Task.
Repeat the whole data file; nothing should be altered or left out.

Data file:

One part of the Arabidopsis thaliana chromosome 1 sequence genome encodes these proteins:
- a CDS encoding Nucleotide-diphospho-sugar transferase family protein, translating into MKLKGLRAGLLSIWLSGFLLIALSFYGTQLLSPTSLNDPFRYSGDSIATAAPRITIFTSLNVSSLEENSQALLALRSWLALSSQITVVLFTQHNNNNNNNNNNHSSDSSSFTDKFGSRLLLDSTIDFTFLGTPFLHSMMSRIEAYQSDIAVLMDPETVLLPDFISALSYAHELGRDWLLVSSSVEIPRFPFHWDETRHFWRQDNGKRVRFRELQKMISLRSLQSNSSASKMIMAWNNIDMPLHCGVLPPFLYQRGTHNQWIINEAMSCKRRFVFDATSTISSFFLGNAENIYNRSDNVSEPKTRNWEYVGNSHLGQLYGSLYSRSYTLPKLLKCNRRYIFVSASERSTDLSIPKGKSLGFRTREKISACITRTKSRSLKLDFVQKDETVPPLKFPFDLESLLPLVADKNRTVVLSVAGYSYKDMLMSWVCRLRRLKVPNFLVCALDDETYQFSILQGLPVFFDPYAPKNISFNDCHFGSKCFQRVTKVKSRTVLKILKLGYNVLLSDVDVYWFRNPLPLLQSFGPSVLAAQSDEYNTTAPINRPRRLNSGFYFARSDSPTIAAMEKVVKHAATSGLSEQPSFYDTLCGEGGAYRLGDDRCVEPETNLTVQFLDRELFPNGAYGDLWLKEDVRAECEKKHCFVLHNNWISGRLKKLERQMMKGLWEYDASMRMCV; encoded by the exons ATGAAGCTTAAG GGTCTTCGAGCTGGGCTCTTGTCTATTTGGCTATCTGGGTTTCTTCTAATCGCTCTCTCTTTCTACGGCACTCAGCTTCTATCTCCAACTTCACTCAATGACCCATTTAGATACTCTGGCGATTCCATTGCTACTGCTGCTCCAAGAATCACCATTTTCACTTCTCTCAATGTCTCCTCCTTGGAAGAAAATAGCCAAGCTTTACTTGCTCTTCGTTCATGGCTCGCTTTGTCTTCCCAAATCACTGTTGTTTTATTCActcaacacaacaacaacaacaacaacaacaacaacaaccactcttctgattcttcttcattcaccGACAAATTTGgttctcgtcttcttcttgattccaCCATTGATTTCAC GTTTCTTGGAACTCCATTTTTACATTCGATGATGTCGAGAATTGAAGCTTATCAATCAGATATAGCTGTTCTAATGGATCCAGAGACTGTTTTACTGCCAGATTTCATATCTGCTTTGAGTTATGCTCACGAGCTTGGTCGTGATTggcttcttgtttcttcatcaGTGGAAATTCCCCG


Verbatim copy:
One part of the Arabidopsis thaliana chromosome 1 sequence genome encodes these proteins:
- a CDS encoding Nucleotide-diphospho-sugar transferase family protein, translating into MKLKGLRAGLLSIWLSGFLLIALSFYGTQLLSPTSLNDPFRYSGDSIATAAPRITIFTSLNVSSLEENSQALLALRSWLALSSQITVVLFTQHNNNNNNNNNNHSSDSSSFTDKFGSRLLLDSTIDFTFLGTPFLHSMMSRIEAYQSDIAVLMDPETVLLPDFISALSYAHELGRDWLLVSSSVEIPRFPFHWDETRHFWRQDNGKRVRFRELQKMISLRSLQSNSSASKMIMAWNNIDMPLHCGVLPPFLYQRGTHNQWIINEAMSCKRRFVFDATSTISSFFLGNAENIYNRSDNVSEPKTRNWEYVGNSHLGQLYGSLYSRSYTLPKLLKCNRRYIFVSASERSTDLSIPKGKSLGFRTREKISACITRTKSRSLKLDFVQKDETVPPLKFPFDLESLLPLVADKNRTVVLSVAGYSYKDMLMSWVCRLRRLKVPNFLVCALDDETYQFSILQGLPVFFDPYAPKNISFNDCHFGSKCFQRVTKVKSRTVLKILKLGYNVLLSDVDVYWFRNPLPLLQSFGPSVLAAQSDEYNTTAPINRPRRLNSGFYFARSDSPTIAAMEKVVKHAATSGLSEQPSFYDTLCGEGGAYRLGDDRCVEPETNLTVQFLDRELFPNGAYGDLWLKEDVRAECEKKHCFVLHNNWISGRLKKLERQMMKGLWEYDASMRMCV; encoded by the exons ATGAAGCTTAAG GGTCTTCGAGCTGGGCTCTTGTCTATTTGGCTATCTGGGTTTCTTCTAATCGCTCTCTCTTTCTACGGCACTCAGCTTCTATCTCCAACTTCACTCAATGACCCATTTAGATACTCTGGCGATTCCATTGCTACTGCTGCTCCAAGAATCACCATTTTCACTTCTCTCAATGTCTCCTCCTTGGAAGAAAATAGCCAAGCTTTACTTGCTCTTCGTTCATGGCTCGCTTTGTCTTCCCAAATCACTGTTGTTTTATTCActcaacacaacaacaacaacaacaacaacaacaacaaccactcttctgattcttcttcattcaccGACAAATTTGgttctcgtcttcttcttgattccaCCATTGATTTCAC GTTTCTTGGAACTCCATTTTTACATTCGATGATGTCGAGAATTGAAGCTTATCAATCAGATATAGCTGTTCTAATGGATCCAGAGACTGTTTTACTGCCAGATTTCATATCTGCTTTGAGTTATGCTCACGAGCTTGGTCGTGATTggcttcttgtttcttcatcaGTGGAAATTCCCCG